I would like to be posting about tonight's PSE Appreciation Dinner, but I'll wait until tomorrow when Kevin will get me some pictures for the post. Instead, I'll share a decision I made and how two subsequent conversations resulted in wondering and revisiting the decision.
In this post from last week, I shared how competing commitments emerged in a meeting of superintendents and association presidents related to crafting a letter to legislators opposing changes to teacher evaluation to assure continuation of the NCLB waiver. John Schuster, Tahoma President, asked if I would consider sending a letter from our system since consensus was not possible in the larger group. It took a few days, but I made the commitment to take a position based on what is best for our system and not what would best benefit all school systems across the state.
letter to all of our legislative representatives. Though I understand that loss of the waiver will create issues for school systems across the state, I believe this was the right thing to do. It will not resonate with most of my colleagues or the professional organizations that represent us, but this is a time to operate from belief not politics.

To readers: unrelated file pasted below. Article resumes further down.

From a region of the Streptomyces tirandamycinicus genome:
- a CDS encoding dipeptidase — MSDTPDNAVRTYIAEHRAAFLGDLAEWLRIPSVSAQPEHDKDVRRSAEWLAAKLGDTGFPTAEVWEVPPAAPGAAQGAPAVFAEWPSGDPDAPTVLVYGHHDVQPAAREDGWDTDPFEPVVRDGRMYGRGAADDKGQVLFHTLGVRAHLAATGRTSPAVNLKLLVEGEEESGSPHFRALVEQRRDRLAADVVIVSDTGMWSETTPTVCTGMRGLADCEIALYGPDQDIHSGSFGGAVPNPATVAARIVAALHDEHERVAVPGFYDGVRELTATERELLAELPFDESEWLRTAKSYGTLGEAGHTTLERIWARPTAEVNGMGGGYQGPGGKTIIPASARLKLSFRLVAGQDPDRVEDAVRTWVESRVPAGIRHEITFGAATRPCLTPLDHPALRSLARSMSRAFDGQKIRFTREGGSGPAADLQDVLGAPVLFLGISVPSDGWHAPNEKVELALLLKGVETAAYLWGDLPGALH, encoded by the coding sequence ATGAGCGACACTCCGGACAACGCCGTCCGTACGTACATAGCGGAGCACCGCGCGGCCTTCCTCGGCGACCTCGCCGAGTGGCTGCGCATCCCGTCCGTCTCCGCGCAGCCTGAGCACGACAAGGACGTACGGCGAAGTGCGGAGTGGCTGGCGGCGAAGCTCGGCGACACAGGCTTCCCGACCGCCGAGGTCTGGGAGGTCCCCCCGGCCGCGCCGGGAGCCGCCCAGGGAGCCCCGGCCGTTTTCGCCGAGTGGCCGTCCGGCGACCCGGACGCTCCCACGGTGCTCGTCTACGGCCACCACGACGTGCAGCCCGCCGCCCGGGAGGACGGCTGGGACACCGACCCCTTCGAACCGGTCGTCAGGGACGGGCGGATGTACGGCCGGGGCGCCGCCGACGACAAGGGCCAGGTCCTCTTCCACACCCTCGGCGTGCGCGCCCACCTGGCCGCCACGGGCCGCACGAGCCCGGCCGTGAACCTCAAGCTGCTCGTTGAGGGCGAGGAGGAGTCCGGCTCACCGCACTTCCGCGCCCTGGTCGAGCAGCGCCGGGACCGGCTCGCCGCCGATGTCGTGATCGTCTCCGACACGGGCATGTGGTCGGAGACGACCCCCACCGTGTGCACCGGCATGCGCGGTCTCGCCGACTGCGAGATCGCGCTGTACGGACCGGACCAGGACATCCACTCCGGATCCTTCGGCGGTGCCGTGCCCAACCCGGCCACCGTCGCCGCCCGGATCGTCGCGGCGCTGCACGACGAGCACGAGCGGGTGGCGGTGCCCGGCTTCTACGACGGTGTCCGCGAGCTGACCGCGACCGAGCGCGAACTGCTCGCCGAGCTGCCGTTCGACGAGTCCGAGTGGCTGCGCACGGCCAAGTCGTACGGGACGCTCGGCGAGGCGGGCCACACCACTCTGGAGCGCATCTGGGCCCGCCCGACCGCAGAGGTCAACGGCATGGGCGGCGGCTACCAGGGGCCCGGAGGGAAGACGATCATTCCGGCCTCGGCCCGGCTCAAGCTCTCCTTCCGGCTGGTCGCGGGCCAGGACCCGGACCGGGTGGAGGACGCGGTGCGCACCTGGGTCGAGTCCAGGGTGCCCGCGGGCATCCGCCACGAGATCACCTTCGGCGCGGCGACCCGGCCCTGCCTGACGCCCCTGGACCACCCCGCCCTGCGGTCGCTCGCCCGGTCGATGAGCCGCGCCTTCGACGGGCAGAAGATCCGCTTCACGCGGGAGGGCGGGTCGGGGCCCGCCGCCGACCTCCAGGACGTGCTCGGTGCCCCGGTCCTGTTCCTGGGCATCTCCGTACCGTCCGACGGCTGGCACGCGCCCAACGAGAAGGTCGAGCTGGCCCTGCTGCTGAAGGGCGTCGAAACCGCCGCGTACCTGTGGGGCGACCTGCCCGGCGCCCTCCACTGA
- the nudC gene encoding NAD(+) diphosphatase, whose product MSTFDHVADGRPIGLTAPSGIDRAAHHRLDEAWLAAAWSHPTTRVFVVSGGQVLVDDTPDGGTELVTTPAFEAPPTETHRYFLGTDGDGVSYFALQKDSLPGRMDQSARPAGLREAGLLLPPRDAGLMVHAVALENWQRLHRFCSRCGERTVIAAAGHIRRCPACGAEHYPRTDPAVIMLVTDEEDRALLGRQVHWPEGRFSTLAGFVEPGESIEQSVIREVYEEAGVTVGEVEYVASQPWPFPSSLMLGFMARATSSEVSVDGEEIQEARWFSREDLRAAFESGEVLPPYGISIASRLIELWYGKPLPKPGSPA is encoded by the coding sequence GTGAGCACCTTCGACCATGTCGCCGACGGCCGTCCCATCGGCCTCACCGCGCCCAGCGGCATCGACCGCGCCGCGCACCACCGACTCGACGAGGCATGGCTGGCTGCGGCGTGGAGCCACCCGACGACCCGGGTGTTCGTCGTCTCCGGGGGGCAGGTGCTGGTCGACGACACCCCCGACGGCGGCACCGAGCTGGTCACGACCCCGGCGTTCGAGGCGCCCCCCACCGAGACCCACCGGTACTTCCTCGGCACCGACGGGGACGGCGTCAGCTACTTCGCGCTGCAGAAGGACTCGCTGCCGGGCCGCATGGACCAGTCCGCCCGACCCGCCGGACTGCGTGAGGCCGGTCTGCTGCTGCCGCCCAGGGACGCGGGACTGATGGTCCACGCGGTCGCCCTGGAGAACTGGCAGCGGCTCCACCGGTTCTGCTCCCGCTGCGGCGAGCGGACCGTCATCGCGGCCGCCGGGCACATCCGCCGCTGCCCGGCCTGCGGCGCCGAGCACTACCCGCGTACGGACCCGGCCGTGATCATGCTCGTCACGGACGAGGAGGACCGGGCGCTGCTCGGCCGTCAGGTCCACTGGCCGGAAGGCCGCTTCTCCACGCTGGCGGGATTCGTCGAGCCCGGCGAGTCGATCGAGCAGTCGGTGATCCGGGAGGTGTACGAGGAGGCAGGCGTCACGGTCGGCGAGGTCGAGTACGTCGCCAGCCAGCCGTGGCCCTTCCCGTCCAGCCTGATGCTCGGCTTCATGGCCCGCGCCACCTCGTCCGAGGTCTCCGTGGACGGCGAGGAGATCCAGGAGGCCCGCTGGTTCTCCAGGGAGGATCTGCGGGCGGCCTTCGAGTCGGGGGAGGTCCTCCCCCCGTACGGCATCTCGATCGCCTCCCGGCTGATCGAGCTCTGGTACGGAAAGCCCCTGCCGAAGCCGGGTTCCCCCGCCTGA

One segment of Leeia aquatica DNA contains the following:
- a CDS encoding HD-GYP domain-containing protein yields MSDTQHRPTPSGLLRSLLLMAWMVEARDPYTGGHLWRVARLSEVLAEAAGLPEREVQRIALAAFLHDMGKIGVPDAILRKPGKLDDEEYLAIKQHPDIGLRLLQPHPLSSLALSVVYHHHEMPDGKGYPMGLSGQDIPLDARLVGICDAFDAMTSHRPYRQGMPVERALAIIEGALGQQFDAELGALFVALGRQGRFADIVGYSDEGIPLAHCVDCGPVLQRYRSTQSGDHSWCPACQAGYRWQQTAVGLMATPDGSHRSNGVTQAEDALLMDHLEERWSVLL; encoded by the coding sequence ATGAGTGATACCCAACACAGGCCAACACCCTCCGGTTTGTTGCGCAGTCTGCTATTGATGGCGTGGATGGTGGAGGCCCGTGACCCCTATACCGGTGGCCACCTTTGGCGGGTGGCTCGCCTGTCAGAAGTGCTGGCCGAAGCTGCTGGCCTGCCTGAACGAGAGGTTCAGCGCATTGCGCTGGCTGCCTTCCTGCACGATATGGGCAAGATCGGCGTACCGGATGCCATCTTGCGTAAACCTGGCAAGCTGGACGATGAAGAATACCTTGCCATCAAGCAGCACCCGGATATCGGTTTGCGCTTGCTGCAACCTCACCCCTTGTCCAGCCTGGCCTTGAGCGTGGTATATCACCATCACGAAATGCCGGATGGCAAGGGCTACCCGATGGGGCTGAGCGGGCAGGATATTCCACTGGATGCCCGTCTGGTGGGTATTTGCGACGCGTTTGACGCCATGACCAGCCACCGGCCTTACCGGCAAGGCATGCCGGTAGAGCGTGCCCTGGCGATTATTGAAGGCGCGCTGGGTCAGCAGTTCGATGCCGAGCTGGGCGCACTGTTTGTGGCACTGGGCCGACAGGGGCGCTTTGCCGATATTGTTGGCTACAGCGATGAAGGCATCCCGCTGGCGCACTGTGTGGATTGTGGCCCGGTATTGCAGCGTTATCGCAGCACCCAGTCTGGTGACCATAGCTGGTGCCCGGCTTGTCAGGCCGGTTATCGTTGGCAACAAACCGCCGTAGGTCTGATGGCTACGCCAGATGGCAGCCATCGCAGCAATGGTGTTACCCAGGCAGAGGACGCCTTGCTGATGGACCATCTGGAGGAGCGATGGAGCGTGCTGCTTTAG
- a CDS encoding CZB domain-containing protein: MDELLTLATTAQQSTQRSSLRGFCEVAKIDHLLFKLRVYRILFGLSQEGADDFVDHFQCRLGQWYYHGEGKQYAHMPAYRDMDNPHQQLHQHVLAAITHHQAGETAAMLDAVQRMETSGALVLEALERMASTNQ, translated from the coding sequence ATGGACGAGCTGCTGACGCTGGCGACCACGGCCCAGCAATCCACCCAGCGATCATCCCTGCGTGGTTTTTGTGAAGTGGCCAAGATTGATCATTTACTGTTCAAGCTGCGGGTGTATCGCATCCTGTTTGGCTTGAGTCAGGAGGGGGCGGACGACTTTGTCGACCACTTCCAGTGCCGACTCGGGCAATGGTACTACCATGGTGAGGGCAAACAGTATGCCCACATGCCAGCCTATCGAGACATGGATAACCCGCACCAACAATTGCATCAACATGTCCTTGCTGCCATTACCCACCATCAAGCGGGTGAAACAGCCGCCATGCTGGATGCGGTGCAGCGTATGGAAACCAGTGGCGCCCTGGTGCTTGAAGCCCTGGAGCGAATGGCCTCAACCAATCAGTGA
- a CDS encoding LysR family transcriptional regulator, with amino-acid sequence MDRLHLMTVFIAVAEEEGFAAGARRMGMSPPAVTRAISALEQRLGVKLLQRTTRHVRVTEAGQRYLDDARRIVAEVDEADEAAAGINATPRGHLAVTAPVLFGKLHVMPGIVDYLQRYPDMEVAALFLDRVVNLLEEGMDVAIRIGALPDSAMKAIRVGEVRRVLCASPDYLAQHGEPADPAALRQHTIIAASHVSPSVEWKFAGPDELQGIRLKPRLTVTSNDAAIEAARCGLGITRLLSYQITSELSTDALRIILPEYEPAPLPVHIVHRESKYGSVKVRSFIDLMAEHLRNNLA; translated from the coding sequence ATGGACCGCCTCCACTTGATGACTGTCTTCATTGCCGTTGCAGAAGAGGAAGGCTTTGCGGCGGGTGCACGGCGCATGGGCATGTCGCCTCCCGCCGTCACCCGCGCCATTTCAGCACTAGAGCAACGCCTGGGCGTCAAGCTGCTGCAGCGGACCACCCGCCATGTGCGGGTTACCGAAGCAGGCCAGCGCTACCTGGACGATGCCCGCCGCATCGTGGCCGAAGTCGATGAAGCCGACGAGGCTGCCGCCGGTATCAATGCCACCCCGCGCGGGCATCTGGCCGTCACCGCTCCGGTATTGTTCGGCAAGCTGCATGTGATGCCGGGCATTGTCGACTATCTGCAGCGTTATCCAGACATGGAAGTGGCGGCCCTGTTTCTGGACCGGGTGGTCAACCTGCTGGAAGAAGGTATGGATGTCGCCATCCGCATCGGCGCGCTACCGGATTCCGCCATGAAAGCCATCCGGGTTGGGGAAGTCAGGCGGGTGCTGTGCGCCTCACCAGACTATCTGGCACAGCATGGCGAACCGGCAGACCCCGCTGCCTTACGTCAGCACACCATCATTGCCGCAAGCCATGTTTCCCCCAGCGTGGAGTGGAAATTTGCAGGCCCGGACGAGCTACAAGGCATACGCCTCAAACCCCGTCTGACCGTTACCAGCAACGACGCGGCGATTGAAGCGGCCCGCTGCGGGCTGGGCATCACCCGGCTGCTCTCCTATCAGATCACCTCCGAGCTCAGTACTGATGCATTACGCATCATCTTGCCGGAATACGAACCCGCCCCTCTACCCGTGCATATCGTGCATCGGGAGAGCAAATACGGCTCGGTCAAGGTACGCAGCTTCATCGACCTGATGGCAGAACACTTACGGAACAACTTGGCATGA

Later in the afternoon I received a phone call from Senator Mullet wanting to discuss the letter. He was concerned and wanted to better understand our position. He also shared some information that opened the door to consider a different context for the change. Later, at the PSE Dinner, I had an opportunity for a brief conversation with Superintendent Dorn where he shared similar information and more detail that I didn't have that made me wonder. It also made me wonder if I had done adequate research before commiting to the letter.
Based on these two conversations with men I respect I feel compelled to follow-up today's letter with a second rescinding my request for a no vote on House Bill 2800 while affirming my opposition to Senate Bill 5880. I'm led to believe that this will result in an implementation delay until the 2017 school year and the locus of control for how we use state or other achievement data will continue to be determined in local bargaining. Given this, it makes sense for me to reconsider and not add to the anxiety and stress created by the threat of waiver loss from Secretary Duncan.
I also had the chance for a brief conversation with John at the dinner and shared some of my thinking. I'm not changing my belief that the best decision is no change to the existing law for all the reasons in the letter, but given the assurance of local control in the House Bill, I believe that we can maintain the positive impacts of TPEP without the burden of potentially negative change in how student growth is measured.
If you are looking for a short description of the struggle over this proposed legislative change I would recommend this short article in the Bellingham Herald